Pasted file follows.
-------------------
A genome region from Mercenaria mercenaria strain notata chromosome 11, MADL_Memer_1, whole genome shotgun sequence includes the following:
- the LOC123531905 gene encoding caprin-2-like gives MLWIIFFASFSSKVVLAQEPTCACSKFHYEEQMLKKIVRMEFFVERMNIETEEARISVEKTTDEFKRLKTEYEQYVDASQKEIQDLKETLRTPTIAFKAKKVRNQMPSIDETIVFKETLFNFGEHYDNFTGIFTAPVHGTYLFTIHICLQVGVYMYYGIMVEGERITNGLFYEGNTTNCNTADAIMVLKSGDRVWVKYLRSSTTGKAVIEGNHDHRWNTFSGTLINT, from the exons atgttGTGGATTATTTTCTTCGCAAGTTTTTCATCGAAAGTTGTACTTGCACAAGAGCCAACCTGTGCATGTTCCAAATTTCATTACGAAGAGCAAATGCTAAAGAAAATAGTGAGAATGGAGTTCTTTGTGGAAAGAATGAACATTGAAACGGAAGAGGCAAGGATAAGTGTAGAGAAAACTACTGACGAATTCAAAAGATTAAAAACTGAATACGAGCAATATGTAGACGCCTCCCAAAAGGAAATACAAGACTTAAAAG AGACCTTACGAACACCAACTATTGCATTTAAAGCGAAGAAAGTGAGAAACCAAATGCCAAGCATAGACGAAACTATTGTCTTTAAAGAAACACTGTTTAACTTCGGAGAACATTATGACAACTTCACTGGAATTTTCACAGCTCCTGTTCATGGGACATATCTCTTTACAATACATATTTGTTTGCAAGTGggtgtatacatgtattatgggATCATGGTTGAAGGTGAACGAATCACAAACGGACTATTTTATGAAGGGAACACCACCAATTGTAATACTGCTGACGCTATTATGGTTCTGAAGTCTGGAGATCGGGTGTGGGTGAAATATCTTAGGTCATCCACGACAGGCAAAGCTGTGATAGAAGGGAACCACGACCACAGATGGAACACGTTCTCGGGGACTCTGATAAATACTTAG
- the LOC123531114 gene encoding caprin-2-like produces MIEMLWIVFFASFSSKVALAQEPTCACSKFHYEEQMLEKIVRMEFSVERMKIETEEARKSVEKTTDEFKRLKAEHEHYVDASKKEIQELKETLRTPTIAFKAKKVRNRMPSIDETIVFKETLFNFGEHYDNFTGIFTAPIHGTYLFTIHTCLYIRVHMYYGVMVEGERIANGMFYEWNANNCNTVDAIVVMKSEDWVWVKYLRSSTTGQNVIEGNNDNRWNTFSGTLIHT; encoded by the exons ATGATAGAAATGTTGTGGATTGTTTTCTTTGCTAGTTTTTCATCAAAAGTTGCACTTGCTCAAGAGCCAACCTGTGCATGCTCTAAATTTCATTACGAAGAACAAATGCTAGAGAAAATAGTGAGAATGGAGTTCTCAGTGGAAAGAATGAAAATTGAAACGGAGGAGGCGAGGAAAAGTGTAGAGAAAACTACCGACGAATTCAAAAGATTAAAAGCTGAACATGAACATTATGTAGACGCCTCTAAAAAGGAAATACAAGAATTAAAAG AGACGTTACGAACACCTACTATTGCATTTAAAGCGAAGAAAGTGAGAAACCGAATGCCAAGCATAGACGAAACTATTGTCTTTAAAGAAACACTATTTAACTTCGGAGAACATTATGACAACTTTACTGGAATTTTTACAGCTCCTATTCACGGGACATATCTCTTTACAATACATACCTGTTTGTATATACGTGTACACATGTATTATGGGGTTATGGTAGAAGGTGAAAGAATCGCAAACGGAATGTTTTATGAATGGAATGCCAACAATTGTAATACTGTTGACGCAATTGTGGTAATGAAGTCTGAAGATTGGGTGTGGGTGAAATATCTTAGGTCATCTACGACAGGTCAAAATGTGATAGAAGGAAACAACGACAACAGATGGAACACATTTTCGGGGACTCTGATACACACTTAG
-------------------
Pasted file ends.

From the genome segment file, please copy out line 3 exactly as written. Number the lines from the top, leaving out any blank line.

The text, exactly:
- the LOC123531114 gene encoding caprin-2-like produces MIEMLWIVFFASFSSKVALAQEPTCACSKFHYEEQMLEKIVRMEFSVERMKIETEEARKSVEKTTDEFKRLKAEHEHYVDASKKEIQELKETLRTPTIAFKAKKVRNRMPSIDETIVFKETLFNFGEHYDNFTGIFTAPIHGTYLFTIHTCLYIRVHMYYGVMVEGERIANGMFYEWNANNCNTVDAIVVMKSEDWVWVKYLRSSTTGQNVIEGNNDNRWNTFSGTLIHT; encoded by the exons ATGATAGAAATGTTGTGGATTGTTTTCTTTGCTAGTTTTTCATCAAAAGTTGCACTTGCTCAAGAGCCAACCTGTGCATGCTCTAAATTTCATTACGAAGAACAAATGCTAGAGAAAATAGTGAGAATGGAGTTCTCAGTGGAAAGAATGAAAATTGAAACGGAGGAGGCGAGGAAAAGTGTAGAGAAAACTACCGACGAATTCAAAAGATTAAAAGCTGAACATGAACATTATGTAGACGCCTCTAAAAAGGAAATACAAGAATTAAAAG AGACGTTACGAACACCTACTATTGCATTTAAAGCGAAGAAAGTGAGAAACCGAATGCCAAGCATAGACGAAACTATTGTCTTTAAAGAAACACTATTTAACTTCGGAGAACATTATGACAACTTTACTGGAATTTTTACAGCTCCTATTCACGGGACATATCTCTTTACAATACATACCTGTTTGTATATACGTGTACACATGTATTATGGGGTTATGGTAGAAGGTGAAAGAATCGCAAACGGAATGTTTTATGAATGGAATGCCAACAATTGTAATACTGTTGACGCAATTGTGGTAATGAAGTCTGAAGATTGGGTGTGGGTGAAATATCTTAGGTCATCTACGACAGGTCAAAATGTGATAGAAGGAAACAACGACAACAGATGGAACACATTTTCGGGGACTCTGATACACACTTAG